For some reason Gchat was still working. I let out a grateful sigh and began typing. Out everything seemed to pour, mainly the frustration at feeling so cut off from the world. Not only could I not operate the internet or make a phone call, I couldn’t even walk to the college offices or café to enlist someone’s help. Up popped another chat window. I felt so relieved I was chatting with my friends from across the Atlantic and yet I still couldn’t get to my email to tell my parents I had arrived safely.
I explained my troubles to both of my friends but nothing they suggested seemed to work. My stomach began to rumble. I closed my eyes and let out a sigh of frustration and exhaustion. I had had nothing to eat all day. Do I really need to eat something? I asked myself. Maybe I could make it until tomorrow. My stomach rumbled its reply. I still couldn’t properly sign on to the internet. I resigned myself to the fact I’d have to go to the IT department and to the grocery store both of which were somewhere outside of my room. Very reluctantly, I typed a goodbye to my friends.
I went over to Maureen’s office. She was busy helping a new student check into her accommodations. I knew that I wouldn’t have much time. The offices were sure to be closing soon. A tall Indian man was standing near the window. He listened as I asked where to go to take care of my internet problem. It was clear I’d have to take the bus into town. Inside, my brain was screaming. I just wanted to tell my parents I was alive. That’s all. The rest of the internet could wait.
“I can take you down there if you want.” It was the Indian gentleman who had been standing near the window.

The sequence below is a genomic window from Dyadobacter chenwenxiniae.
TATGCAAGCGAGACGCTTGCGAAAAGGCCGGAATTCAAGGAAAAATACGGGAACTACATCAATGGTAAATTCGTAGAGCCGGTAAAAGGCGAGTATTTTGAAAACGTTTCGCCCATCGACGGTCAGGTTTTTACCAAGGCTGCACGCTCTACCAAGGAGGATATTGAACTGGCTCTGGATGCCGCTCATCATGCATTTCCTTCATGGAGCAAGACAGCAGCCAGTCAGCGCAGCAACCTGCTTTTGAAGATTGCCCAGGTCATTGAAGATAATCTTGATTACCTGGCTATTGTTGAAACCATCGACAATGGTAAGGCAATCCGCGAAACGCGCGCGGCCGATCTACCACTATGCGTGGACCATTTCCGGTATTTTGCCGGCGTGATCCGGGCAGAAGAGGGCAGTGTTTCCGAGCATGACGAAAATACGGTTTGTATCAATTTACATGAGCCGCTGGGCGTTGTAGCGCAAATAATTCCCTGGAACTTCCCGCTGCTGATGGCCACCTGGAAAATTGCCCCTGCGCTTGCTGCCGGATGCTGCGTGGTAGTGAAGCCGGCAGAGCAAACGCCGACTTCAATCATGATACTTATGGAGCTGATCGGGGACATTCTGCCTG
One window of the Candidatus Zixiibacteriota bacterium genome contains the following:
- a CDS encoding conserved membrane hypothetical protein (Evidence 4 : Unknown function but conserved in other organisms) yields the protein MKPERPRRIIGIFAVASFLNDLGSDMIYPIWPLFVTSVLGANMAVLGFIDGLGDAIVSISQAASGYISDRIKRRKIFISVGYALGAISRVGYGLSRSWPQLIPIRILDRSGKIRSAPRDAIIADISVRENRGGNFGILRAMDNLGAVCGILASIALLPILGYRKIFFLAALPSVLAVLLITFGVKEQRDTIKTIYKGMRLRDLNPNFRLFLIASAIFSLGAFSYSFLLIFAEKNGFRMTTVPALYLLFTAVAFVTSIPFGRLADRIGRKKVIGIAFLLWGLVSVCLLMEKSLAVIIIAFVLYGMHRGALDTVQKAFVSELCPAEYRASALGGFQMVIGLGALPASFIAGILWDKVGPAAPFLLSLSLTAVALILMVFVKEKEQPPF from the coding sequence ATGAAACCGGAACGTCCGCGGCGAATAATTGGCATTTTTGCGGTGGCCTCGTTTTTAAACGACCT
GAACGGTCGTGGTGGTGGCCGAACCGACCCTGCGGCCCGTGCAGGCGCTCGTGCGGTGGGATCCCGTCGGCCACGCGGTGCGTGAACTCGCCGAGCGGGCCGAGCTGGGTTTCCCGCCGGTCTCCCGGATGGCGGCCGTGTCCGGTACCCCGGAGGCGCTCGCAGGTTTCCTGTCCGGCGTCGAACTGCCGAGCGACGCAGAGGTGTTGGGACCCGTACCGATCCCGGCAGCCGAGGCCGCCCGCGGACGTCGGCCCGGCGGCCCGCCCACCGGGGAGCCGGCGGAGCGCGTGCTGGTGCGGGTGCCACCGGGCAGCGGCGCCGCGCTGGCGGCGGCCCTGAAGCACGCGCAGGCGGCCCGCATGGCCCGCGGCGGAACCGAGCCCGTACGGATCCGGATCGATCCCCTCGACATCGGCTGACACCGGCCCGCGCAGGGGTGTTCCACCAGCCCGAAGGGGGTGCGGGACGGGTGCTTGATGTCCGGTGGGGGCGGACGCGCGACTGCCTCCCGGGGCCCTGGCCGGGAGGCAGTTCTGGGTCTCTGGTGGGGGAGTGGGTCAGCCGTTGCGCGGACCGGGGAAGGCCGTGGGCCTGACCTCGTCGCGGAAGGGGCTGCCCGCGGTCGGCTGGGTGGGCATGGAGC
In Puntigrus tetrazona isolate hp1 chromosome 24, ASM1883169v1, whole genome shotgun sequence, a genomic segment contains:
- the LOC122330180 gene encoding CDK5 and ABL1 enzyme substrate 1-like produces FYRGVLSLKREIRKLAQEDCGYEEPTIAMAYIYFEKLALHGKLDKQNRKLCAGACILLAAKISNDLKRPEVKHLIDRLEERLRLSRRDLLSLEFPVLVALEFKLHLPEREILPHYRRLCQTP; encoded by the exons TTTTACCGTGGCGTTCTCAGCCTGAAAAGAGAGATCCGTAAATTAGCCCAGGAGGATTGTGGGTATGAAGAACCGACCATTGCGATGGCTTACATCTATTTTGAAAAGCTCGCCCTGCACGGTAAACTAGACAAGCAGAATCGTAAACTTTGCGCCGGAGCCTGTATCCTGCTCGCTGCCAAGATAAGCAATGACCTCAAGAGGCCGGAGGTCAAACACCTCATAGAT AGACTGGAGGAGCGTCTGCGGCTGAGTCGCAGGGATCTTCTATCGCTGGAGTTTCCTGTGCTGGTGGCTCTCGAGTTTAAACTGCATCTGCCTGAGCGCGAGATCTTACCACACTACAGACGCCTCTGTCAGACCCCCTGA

“Really?” I asked, relieved .
“Yes, I need to meet my cousin down at Howlands Farm, it is on the way.”
For some reason, probably because I am used to living in the United States where everyone has a car, I imagined that we would drive to these places. Very quickly I realized that we were on our way to the bus stop. So off I went on my second adventure in as many hours. We got on the bus, off the bus. On a different bus, off that bus. Walked up a bit of a hill and rounded a corner. There was the Palatine Center, home to most of the administrative offices for the university. My guide, whose name was Shumon, pointed me to the IT department and I went in.
They were no longer taking appointments. I was crushed. It wouldn’t be until ten o’clock tomorrow morning that they would resume their appointments. At least I’ve got Gchat, I thought. I can tell one of my friends to email my parents that I had made it safely.
Shumon found me again and we were off to Howlands Farm the location of most of Ustinov’s students. I might as well get my campus card and get enrolled, I thought. We hopped onto another bus and this took us all the way south, where the coach from the airport had taken me that morning. It seemed like days ago now.
I managed to get at least one thing crossed off of my list. There was my campus card with the picture I had uploaded a month or so ago. I had been so excited thinking that that picture would be on my Durham University campus card. Now I just felt tired, hungry, and alone.